Oreo, Oreo, wherefore art thou Oreo?
Chrome OS has had Android apps for a while, and as such has Android Nougat running as a subsystem within Chrome OS. Now, Nougat is two years old at this point, and replacing it will be Android 9.0 Pie rather than Android 8.0 Oreo. Android Pie has a lot of improvements and expanded features within its lovely crust for Chromebooks to savor, and while the first Canary channel update for Chromebooks to contain Pie — which is pushing out to Pixelbooks on that channel — has a lot to reveal about just what the Chrome OS team will be taking advantage of, there are a couple changes that are quite noticeable in the new version.
The look of the Settings app on the new Canary channel release — as displayed on Chrome Unboxed — is quite similar to what you’d see on Android tablets or phones and, honestly, has a lot more dead space than before. I’m not thrilled, but hopefully before it comes to Beta or Stable channels, Settings can refine itself to a menu that resembles Android but take advantage of a Chromebook’s increased real estate.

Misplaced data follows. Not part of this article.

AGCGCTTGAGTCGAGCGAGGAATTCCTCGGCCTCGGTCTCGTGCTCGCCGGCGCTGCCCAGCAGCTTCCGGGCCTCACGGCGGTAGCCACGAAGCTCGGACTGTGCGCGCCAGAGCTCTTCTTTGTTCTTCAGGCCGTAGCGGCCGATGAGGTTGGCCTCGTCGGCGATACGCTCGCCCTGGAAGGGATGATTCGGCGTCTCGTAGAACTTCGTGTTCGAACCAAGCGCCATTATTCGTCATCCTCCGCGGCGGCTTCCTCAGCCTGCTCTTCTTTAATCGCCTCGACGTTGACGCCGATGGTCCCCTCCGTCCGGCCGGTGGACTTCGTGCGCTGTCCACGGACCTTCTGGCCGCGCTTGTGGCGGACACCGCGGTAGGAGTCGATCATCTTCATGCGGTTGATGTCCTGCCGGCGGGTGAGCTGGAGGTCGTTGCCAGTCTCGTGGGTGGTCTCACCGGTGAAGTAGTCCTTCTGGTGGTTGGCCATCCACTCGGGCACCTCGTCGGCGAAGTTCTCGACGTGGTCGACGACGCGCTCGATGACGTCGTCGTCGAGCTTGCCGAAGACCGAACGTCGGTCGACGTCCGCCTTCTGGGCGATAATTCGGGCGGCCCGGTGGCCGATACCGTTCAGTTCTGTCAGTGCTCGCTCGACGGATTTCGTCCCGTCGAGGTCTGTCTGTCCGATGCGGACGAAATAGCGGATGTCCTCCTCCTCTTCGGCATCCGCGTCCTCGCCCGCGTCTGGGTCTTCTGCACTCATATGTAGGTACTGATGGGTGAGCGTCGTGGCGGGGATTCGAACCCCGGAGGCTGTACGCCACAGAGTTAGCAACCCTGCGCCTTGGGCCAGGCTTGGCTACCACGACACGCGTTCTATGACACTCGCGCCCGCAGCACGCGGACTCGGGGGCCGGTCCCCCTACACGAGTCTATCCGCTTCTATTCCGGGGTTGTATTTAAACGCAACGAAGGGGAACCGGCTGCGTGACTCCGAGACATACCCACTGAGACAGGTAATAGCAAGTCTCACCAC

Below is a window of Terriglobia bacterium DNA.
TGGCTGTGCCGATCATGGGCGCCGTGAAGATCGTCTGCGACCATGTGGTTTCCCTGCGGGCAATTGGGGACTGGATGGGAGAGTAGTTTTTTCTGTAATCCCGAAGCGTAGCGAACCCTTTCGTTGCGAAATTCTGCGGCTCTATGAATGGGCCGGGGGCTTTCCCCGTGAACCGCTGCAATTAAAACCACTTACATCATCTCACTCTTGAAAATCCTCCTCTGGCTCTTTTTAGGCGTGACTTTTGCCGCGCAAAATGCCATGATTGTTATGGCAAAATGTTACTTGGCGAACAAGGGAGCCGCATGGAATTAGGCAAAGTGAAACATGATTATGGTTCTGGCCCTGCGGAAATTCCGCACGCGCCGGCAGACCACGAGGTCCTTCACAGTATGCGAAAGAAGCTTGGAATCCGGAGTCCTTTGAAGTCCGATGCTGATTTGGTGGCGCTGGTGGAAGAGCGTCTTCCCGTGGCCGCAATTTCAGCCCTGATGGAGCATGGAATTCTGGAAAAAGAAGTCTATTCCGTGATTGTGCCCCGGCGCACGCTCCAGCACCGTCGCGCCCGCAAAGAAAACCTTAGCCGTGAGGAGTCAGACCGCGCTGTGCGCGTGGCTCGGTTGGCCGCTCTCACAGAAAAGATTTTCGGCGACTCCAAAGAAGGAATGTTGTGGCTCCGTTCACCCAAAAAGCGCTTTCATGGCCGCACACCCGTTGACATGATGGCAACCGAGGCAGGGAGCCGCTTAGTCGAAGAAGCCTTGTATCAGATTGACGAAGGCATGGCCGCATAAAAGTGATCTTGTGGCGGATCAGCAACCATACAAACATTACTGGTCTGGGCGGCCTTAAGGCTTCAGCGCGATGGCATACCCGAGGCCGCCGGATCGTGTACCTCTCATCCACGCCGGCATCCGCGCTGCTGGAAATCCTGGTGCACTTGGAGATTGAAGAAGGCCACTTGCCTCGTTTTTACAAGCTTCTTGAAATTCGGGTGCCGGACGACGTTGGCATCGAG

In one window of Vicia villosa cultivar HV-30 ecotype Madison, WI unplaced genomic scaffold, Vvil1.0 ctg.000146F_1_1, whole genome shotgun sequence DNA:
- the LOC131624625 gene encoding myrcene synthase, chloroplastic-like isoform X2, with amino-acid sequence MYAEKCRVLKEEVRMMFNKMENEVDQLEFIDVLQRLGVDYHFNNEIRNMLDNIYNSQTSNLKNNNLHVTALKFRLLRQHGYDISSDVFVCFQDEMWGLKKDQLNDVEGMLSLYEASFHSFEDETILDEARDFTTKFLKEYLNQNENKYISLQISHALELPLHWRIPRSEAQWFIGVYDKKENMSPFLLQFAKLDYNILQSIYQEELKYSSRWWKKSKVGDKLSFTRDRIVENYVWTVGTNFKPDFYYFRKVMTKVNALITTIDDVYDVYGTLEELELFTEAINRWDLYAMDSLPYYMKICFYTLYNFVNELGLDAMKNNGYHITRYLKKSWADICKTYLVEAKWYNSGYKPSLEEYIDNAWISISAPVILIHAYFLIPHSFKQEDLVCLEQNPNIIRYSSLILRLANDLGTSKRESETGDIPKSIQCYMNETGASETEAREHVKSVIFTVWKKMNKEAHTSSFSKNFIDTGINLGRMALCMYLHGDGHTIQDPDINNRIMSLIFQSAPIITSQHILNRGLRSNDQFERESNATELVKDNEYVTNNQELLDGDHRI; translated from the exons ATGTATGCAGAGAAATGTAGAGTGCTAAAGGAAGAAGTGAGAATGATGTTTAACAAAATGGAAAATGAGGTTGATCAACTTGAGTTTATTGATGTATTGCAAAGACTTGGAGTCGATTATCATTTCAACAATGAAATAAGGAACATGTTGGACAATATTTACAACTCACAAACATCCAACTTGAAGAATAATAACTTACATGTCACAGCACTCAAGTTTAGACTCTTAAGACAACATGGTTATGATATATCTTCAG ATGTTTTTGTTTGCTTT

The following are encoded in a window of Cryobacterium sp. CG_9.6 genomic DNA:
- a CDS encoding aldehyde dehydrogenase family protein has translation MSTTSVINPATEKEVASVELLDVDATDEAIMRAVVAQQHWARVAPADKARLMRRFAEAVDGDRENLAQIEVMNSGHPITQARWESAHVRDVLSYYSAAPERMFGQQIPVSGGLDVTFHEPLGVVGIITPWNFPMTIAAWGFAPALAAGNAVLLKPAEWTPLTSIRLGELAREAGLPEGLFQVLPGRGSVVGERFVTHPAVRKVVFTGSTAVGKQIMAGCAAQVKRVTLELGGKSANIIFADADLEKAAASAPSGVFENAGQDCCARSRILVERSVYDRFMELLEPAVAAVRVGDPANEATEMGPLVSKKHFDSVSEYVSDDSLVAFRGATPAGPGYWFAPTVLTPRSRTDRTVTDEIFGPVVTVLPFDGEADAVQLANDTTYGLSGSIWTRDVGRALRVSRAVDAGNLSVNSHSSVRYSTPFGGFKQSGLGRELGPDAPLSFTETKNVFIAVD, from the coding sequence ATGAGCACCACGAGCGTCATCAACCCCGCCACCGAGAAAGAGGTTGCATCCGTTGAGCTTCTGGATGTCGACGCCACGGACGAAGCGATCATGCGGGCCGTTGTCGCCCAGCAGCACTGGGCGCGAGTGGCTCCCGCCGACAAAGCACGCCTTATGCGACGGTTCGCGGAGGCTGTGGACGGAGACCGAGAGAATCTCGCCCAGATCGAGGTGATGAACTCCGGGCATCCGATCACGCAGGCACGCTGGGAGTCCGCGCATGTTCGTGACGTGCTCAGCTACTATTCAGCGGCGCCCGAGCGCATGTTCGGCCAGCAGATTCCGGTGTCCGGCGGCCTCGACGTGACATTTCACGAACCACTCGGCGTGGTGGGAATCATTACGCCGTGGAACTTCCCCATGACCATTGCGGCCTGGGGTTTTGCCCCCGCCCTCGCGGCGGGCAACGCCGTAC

The other big change here involves Google Assistant. The search bar at the top of the Chromebook dock has been replaced with a Google Assistant bar, complete with suggested sites and apps below the bar, and when you summon Google Assistant, instead of a window that hides off in a corner, Assistant sits proudly with a wide window front and center on your Chromebook’s screen, making Assistant much easier to see, read, and engage.
The Google Pixel Slate showed the same Google Assistant bar in its app drawer and dock in our hands-on last week, so it’s unclear if this new Assistant UI might be arriving on Beta or Stable channels for more devices before Android Pie, but it is definitely progress, and it reminds us that Chrome OS is indeed ever-evolving.
October 21, 2018 at 08:38AM